Image: bodyandmore.auburnpub.com

Image: bodyandmore.auburnpub.com

Medscape Today recently wrote an article detailing the physician's dilemma regarding delivering test results, and how this may differ based whether the results are normal or identify a potentially dangerous problem. Much of the discussion uses PAP smear results as way to discuss the issue: it something women are supposed to do fairly regularly, and the results can be life-changing. In the article, doctors discuss whether a phone call is the best way to deliver results. If so, who should do the calling: the doctor or a nurse? The general conclusion seemed to be that a form letter or nurse's call is sufficient for normal test results, but that the doctor should do the notification for abnormal results. Interestly, the mode of doctor notification was disagreed upon: some doctors made phone-calls, others required appointments. I found some of the quotes on the topic annoying:

""Patients with multiple questions are offered an appointment," says an internist. "I am not going to provide unreimbursed care that includes lengthy phone calls." An ob/gyn agrees. "If I am going to spend more than 2 minutes talking to a patient, the reality of reimbursement is that it must be a billable visit. The patient needs to come in.""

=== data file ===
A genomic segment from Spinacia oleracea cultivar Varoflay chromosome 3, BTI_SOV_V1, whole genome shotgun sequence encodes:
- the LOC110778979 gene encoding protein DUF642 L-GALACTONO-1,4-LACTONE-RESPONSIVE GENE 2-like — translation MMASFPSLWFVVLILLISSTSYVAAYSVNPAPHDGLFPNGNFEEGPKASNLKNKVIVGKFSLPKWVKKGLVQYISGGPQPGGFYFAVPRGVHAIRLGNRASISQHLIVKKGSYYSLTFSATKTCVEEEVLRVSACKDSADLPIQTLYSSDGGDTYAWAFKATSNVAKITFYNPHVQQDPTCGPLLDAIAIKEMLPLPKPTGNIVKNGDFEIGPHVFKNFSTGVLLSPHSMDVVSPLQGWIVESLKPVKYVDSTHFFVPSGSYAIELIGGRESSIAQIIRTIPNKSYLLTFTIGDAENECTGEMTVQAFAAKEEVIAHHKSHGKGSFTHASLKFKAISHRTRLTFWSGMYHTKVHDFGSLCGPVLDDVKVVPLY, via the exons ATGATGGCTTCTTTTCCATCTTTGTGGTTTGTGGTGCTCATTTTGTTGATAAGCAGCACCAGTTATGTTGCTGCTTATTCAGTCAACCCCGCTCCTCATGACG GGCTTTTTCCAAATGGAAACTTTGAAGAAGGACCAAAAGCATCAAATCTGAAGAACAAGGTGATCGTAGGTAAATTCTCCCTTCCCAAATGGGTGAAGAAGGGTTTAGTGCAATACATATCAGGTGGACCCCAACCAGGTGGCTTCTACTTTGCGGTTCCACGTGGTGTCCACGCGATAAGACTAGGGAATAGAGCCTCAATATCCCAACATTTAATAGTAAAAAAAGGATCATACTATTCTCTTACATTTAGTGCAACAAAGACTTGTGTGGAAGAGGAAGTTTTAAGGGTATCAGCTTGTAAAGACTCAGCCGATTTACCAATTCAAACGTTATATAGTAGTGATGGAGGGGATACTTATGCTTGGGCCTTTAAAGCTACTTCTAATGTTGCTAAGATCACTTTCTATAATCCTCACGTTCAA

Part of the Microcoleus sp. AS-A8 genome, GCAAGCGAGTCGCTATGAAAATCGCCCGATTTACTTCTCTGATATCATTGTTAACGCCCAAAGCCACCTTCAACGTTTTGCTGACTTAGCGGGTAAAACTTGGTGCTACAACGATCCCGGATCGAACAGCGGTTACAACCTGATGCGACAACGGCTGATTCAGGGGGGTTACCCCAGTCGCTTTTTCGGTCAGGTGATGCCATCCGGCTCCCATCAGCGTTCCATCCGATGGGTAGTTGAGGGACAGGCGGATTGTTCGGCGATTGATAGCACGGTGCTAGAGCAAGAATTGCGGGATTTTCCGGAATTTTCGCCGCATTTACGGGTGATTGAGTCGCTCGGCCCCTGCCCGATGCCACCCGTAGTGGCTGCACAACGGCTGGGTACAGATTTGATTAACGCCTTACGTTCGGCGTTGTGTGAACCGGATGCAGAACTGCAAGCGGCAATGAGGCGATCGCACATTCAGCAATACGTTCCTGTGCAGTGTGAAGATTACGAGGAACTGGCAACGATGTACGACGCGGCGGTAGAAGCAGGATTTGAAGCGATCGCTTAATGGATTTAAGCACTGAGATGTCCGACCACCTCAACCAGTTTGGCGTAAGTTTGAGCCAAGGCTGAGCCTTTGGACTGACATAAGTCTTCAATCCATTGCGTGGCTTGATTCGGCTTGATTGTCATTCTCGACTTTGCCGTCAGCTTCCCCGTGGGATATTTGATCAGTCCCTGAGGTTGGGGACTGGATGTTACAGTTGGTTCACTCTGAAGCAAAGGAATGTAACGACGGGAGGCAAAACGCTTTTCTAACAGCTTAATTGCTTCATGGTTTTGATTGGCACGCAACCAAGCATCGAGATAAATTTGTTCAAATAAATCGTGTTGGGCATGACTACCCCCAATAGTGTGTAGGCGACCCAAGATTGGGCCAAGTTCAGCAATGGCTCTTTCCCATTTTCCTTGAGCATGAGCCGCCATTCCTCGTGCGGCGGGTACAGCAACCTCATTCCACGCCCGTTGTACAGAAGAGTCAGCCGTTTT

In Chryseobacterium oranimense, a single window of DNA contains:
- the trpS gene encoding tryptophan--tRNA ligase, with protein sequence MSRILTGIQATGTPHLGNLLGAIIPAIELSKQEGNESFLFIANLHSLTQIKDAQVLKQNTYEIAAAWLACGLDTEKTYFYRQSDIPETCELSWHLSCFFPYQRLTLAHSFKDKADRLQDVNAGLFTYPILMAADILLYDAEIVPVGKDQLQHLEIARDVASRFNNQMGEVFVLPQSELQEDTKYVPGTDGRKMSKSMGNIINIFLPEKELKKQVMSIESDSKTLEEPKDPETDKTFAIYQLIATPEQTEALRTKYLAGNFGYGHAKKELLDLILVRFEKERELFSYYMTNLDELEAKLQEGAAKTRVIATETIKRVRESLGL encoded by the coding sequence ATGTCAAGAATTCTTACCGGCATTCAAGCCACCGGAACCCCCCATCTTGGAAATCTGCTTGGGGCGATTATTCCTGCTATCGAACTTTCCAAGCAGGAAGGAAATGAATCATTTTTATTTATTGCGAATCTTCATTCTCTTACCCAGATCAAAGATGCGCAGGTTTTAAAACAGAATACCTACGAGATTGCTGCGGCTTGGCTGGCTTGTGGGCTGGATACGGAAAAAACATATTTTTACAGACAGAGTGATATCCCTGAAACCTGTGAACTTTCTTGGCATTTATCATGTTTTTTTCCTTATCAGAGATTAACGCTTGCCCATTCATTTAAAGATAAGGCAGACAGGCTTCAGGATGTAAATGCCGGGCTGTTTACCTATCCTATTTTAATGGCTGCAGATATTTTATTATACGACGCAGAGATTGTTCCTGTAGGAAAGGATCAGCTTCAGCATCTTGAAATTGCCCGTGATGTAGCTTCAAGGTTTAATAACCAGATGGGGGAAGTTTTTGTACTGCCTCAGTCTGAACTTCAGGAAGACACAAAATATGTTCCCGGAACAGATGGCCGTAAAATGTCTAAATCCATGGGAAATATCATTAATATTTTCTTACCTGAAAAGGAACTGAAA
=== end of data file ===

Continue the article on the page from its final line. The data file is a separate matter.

I will say that other doctors disagreed and found this practice as gouging as I did. Either way, it's obvious that the issue is still up for debate. What do you all think? How would you prefer to receive test results? What do you think are your particular healthcare provider's motivations for delivering news as he or she does?

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